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Creative artistes count losses from analogue TV switch off

The financial impact on the local creative industry that relies on the three main television stations shut down by the regulator is starting to bite as the standoff persists.

Local actors, comedians, musicians, production crews and other stakeholders who largely depend on the major television stations, NTV, QTV, Citizen and KTN, operating under the African Digital Network, to pay them when their programmes are aired, have now raised concerns that the industry could be crippled by the row over digital migration.

This comes at the end of a week in which the Senate and the National Assembly have stepped in to try and resolve the crisis that has left more than 80 per cent of television viewers in the dark.

The major media organisations, who have maintained they are not against digital migration but insist on more time to set up equipment and get clarity on the distribution of their content, have protested the manner in which the Communications Authority (CA) of Kenya has handled the important technological shift.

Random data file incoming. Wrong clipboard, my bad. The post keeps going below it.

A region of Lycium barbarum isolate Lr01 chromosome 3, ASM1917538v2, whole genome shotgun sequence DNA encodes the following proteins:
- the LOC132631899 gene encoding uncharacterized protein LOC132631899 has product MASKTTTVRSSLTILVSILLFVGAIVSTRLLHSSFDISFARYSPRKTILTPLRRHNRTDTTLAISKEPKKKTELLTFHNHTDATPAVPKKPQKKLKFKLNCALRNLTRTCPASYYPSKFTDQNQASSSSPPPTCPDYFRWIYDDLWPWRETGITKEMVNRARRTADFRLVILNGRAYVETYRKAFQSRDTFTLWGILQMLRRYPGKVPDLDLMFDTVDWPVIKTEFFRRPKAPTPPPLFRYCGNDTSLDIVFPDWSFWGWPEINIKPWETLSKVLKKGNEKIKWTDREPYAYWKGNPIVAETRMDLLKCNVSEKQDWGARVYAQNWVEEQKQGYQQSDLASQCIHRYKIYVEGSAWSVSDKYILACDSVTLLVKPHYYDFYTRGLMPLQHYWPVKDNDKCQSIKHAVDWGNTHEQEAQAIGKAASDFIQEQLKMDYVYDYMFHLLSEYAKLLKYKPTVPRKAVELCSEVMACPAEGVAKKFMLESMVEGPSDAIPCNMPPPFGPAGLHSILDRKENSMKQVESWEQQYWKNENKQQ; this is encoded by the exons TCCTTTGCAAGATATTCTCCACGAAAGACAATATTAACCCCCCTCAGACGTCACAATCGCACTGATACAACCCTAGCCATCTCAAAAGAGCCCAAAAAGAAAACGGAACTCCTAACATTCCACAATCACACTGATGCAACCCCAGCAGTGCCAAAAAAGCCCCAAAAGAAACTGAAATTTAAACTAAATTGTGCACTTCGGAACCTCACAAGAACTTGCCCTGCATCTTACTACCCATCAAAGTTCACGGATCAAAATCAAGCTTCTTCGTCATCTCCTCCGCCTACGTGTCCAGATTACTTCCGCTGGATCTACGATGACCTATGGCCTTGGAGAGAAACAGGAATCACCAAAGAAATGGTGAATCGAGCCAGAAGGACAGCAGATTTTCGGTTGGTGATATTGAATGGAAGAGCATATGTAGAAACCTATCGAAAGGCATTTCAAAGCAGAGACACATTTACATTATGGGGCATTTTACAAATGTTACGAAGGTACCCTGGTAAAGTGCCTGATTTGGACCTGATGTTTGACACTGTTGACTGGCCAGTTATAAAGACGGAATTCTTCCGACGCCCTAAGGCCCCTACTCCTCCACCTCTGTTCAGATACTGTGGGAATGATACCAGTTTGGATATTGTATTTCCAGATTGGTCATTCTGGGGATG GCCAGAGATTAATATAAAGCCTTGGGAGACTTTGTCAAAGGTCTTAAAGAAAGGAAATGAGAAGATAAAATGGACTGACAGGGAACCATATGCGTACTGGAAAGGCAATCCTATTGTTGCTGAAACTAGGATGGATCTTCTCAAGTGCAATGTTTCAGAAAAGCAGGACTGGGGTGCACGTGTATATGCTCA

Last week, popular programmes such as the Churchill Show, Aunty Boss, Papa Shirandula, Gavana, Beba Beba and Mali were off air, meaning that those involved in their production and related work will go unpaid.

Every week those who run Churchill Show that airs  on NTV every Sunday night, pay tens of people involved in the programme — ranging from comedians to the technical crew.


To further underline the crisis in the sector, Mr Daniel “Churchill” Ndambuki, the name behind the highly rated show, announced the cancellation of last week’s live recording of the programme at the Carnivore Restaurant in Nairobi that is usually attended by scores of fans.

Last year, the show also spread its live recordings to major towns including Mombasa, Nakuru and Eldoret, reaching thousands of Kenyans.

“This week there will  be NO#LiveRecording of #ChurchillShow… apologies for inconveniences caused…#SpreadTheWord,” tweeted Mr Ndambuki on Thursday.

Charles Bukeko aka Papa Shirandula says the shutdown will have a negative financial impact on performing artistes.

“All artistes performing on screen will be affected by the shutdown. It touches on what you earn and if it continues the impact will be huge,” says Mr Bukeko.

With the ongoing switch off, advertisers are also postponing their campaigns because they are not visible to their target market, says television and commercial manager Peter Njigua.

He gives the example of companies like Unilever and Coca-Cola that market fast moving consumer goods by advertising on television.